Today’s piece is written by
Why do I write? To answer that question is like trying to explain why the sky is blue to a four-year-old, or why my mother can’t pronounce the word voyage correctly. It just is, she just can’t, I just do. But the point of the essay is to try to define it with more of answer than “I just do,” so here we go.
When I was 4, I had an invisible friend. And she had an invisible brother and two invisible parents. They were my invisible family of friends – Fred, Lynn and their kids Rachel and Phillip. Their last name was Spider, and retrospectively, I’m pretty sure I was a creepy 2 year old kid who not only created four invisible talking friends, but who created invisible talking spider-shaped friends. The Spiders and I had a great friendship. We explored the mean streets of Lansdale. We rode horses together, and played Barbies on my front porch. They accompanied me to the doctor, and to the pool, and just about everywhere imaginable. I had a story for every minute of the day. My mom, slightly taken aback by my creation of arachnid related fairy-tales, asked the Spiders to move out and into the 4th Street Pool, where they would be more comfortable. The Spiders, and I, bought it, and they headed to the pool.
I spent the year of my life creating stories about the times I spent with the Spider family. I wondered what life was like for them at their new home, the 4th Street Pool, and I imagined they had great times without me. They had accepted me as their friend and I missed them. In their absence, I started reading, started imagining the characters of the books as my friends. Now at the ripe old age of 5, I was ready to put pen to paper, to create a world of characters who would stay my friends. I wrote a story about what would happen if the Wolf had defeated the Three Little Pigs; there was a character named Anna Marie who helped the wolf. It was four pages long and it was awesome. I wrote a variation on the fabulous book Stone Soup, featuring a character named Anna who, quite shockingly, stirred the Stone Soup. I had pages upon pages of elementary school, gigantic-ruled paper filled with stories about where I wanted to go and what I wanted to do.
By 8, I was a published author. If you took a journey to the Hatfield Elementary School library, there you’d find my fabulous books on princesses and pigs and, I believe, Nancy Drew. A writer was born and there was no turning back. I joined the drama club at 12, and threw my own lines into plays even when they didn’t work. To me, it was all about trying to find that moment where it could. When it worked, it made me happy. Throw a Southern accent on that character; it’ll make you sound funnier. Throw a laugh in after that horrible line; it’ll make her more believable as a court jester. And you know what, it did. By the time I graduated high school, I had almost 30 journals filled with story ideas. The main character was always Anna or Annamarie or Amrie, or something that didn’t stray far from my name, because in my stories, I was awesome. I was the person everyone wanted as their friend. My characters accepted me.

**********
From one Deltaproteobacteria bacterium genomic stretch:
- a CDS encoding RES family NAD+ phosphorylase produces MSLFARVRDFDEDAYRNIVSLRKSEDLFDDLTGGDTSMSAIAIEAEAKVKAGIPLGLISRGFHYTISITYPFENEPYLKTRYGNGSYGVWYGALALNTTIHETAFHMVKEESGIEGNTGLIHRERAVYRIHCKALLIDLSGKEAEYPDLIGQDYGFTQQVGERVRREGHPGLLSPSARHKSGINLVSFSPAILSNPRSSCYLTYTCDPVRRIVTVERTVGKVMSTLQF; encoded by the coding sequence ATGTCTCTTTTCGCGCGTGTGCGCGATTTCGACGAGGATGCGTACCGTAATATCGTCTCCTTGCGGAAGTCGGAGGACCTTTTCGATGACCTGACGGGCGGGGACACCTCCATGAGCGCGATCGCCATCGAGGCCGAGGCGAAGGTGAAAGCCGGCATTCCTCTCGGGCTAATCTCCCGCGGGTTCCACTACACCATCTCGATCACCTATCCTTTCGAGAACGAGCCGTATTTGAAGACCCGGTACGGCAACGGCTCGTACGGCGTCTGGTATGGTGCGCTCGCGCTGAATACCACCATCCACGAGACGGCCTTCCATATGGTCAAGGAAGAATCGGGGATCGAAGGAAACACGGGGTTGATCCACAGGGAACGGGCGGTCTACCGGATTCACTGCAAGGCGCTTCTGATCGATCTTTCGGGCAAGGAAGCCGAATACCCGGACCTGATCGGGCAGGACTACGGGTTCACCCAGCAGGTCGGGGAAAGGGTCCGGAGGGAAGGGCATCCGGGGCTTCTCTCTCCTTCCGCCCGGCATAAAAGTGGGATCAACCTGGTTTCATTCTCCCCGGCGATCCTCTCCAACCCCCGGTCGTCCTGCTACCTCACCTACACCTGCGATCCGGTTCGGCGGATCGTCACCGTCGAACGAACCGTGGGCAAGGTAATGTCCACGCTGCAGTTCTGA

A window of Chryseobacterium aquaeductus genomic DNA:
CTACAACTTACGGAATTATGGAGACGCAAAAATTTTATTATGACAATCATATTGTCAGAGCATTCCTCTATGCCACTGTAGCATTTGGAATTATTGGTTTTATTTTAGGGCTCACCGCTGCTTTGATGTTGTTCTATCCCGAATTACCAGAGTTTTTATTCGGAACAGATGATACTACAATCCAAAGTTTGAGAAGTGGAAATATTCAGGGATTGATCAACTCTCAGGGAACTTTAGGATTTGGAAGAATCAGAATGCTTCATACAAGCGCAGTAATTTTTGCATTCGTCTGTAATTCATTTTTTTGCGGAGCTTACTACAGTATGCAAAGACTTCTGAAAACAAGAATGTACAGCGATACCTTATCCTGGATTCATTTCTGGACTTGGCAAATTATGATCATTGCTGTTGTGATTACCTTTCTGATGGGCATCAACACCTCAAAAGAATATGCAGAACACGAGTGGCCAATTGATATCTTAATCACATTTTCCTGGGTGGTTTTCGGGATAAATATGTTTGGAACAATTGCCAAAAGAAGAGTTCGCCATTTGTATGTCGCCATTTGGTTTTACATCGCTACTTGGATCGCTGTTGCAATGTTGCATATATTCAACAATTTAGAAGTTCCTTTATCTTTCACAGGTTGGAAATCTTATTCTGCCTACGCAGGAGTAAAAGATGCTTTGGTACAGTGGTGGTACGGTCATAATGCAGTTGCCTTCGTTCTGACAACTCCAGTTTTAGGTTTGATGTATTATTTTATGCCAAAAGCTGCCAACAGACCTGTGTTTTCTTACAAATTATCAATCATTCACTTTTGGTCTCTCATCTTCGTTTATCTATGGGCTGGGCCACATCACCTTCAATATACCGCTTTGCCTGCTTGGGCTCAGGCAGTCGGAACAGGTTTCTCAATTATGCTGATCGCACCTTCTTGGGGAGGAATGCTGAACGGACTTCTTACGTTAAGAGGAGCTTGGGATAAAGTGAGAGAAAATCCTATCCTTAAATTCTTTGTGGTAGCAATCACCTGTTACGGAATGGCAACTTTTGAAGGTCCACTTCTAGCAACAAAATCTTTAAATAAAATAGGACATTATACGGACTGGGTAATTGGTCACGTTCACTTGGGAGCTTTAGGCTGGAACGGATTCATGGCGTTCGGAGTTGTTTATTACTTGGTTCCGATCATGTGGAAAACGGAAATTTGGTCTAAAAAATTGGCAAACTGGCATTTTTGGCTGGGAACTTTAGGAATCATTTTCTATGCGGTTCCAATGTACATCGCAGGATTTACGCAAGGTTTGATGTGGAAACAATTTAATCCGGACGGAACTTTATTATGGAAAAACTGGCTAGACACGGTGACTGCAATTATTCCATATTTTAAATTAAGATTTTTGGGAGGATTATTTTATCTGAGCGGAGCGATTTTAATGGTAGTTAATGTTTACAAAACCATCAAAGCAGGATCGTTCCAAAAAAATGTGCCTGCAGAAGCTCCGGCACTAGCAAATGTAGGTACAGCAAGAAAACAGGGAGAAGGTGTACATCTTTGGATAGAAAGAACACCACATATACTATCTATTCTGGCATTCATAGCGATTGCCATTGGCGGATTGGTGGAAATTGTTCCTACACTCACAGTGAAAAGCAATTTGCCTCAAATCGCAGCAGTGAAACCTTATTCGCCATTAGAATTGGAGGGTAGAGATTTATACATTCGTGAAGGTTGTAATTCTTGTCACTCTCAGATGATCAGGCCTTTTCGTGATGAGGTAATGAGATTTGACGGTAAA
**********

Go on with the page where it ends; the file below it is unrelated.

Don’t think it was just books that kept me writing. I would watch an episode of Full House and in my head, would write myself into a scene. When Stephanie loved Brett, I did, too. I was the second Tanner kid in most of my stories and Uncle Jesse and Aunt Becky were my friends. I wrote a sequel to The Mighty Ducks before D2 was even on the landscape, where my character, named, surprisingly, Annamarie, was a new girl at school who did karaoke with the Ducks and was accepted on the team. It kept on that track for the longest time, until I became the self-proclaimed TV Addict that I am. I watch a ridiculous amount of TV each week, trying to understand the tone of each show, trying to see why a writer did something with his words that I might not have thought of doing. I print scripts and I study scripts and I meet as many writers as possible, with a goal to one day count myself as their equal.
I began telling people at a young age that I wanted to be a writer. A friend of my mother’s told me that no one would believe me if I simply wanted to be something. I had to say that I was already something, I had accomplished something. He asked me if I write. I explained that obviously I write. He said, “Then you don’t want to be a writer, you already are a writer.” And I haven’t looked back.
Why do I write? Because the Spiders were amazing friends, because I just do, and I can’t imagine life if I didn’t.
WHY WE WRITE is a series of essays by prominent – and not so prominent – TV and Film writers. Conceived by Charlie Craig and Thania St. John, the campaign hopes to inspire and inform all writers. If you’d like to comment, or tell us why you write, visit the Why We Write WordPress site or contact us at firstname.lastname@example.org.